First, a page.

In the Netherlands, 400 museums showcased their collections during the country’s annual Museum Week. This year, the event – which was staged from April 19th to April 25th – was held online as a result of the pandemic. However, it was still able to promote Dutch museums of all sizes and to draw attention to some of the country’s more unusual museum pieces in what it referred to as its star objects. The 2021 iteration of the Netherlands’ Museum Week asked each institution that took part to highlight one particular artefact, hence the 400 star objects that constituted part of the online curation of the event.
This year’s overall theme was that of the concept of freedom, something that the Dutch Museum Week has championed in the past. Partly, the concept was supposed to reflect the lack of freedom of movement museum-goers currently enjoy while social distancing measures are in place. That said, the wide-ranging topic was interpreted in many different ways by the various institutions that took part. Some saw it as an opportunity to secure public access, albeit online, to what they regarded as the ‘true gold’ hidden within their collections. Others used the chance of the event to showcase paintings and other artworks which dealt with the idea of freedom more figuratively.
Chris Janssen, a spokesman for the Dutch museum association, said that the choice of freedom as a theme struck a chord with the public, especially in the Netherlands. “There are not that many countries which have the right to free cultural expression enshrined within their political constitution,” he said. “However, the Netherlands [is such a case]… and that is very special,” he added. Janssen went on to say that there is currently a lot of talk of bars and restaurants reopening in the press and among the public at large. “Nevertheless, people are pining for theatre, music and art, as well,” he said. According to Janssen, the chance to see 400 historic star objects drawn from museums across the country was a meaningful way for the public to realise how badly they miss exposure to such culture and the freedom to enjoy it.
Although the week-long online event undoubtedly presented Dutch people with an opportunity to enjoy their country’s rich culture online, it was not always as free as some had hoped it would be. Even before the pandemic struck, more and more museums and galleries in the Netherlands have been switching their business models to offer more online content. Much of this content is designed to be of a premium nature or to have been specially curated. Consequently, much of it needs to be paid for to access it.
The Mauritshuis, a government-run gallery in The Hague, had developed its Second Canvas app for people to be able to enjoy a high-definition gigapixel gallery a few years ago. The gallery – which houses many great masters, including Rembrandt and Vermeer, to name but two – decided to make its app freely available during the pandemic but it is still planning to make new content available on a subscription-only basis. How this will work is yet to be established but the 400 star object event gave the gallery the chance to sample public reaction to its offering both at home and abroad. According to a Mauritshuis spokesman, Boris de Munnick, their Second Canvas app has received 43,000 downloads domestically. However, its English language version was downloaded 31,000 times, suggesting there is also a significant international audience that is keen to sample what it has to offer.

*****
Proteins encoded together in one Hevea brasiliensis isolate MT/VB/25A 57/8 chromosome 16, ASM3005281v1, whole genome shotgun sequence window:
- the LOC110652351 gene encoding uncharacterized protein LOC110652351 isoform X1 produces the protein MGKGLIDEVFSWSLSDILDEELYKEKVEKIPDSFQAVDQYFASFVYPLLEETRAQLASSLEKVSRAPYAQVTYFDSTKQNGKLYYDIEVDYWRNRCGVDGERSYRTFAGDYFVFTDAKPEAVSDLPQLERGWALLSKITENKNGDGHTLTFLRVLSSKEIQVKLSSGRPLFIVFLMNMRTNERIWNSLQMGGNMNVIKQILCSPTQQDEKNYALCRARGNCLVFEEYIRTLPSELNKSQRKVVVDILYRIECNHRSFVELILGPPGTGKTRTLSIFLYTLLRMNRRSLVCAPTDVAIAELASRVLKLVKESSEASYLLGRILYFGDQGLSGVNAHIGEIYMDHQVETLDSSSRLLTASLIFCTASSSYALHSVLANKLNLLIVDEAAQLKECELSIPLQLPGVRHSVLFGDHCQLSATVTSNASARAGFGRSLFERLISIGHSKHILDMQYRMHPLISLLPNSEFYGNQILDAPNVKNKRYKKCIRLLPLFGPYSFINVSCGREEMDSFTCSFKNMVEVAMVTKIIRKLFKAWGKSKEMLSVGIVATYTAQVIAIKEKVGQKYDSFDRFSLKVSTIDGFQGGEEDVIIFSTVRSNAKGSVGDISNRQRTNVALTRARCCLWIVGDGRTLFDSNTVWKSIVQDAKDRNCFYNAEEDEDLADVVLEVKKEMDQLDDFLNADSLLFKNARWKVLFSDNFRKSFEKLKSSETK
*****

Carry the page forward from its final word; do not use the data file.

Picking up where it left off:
Other Dutch museums are also planning more paid content on their websites and through apps. Some of the smaller ones were given the chance to try out how this might work during Museum Week. As Janssen explained, the online event included, “a pilot whereby museums and galleries can use our platform to offer premium content [that will be paid for].” According to the association’s spokesman, premium content must constitute something that is extraordinary and that would not be available to visitors without a fee. Janssen suggested that things like behind the scenes tours, guided gallery tours, lectures, or informal discussions with curators were the sorts of elements that would be appropriate for the pilot.
An example of the sort of institution that took up this opportunity was the Philips Museum. Through the Museum Week event, it piloted its offering of a live guided tour. This took in many of the highlights on offer in the museum which is devoted to the history of one of the most famous companies in the Netherlands. What made the tour out of the ordinary, however, was that it included an interactive element for people to pose questions and make comments. “The asking price [for this tour]… is modest,” Janssen claimed. Priced at just €5, few would disagree but some suggest that this could be the thin end of the wedge and some museums will inevitably end up pricing some potential digital visitors out.
About the author – Manuel Charr
Manuel Charr is a journalist working in the arts and cultural sectors. With a background in marketing, Manuel is drawn to arts organizations which are prepared to try inventive ways to reach new audiences.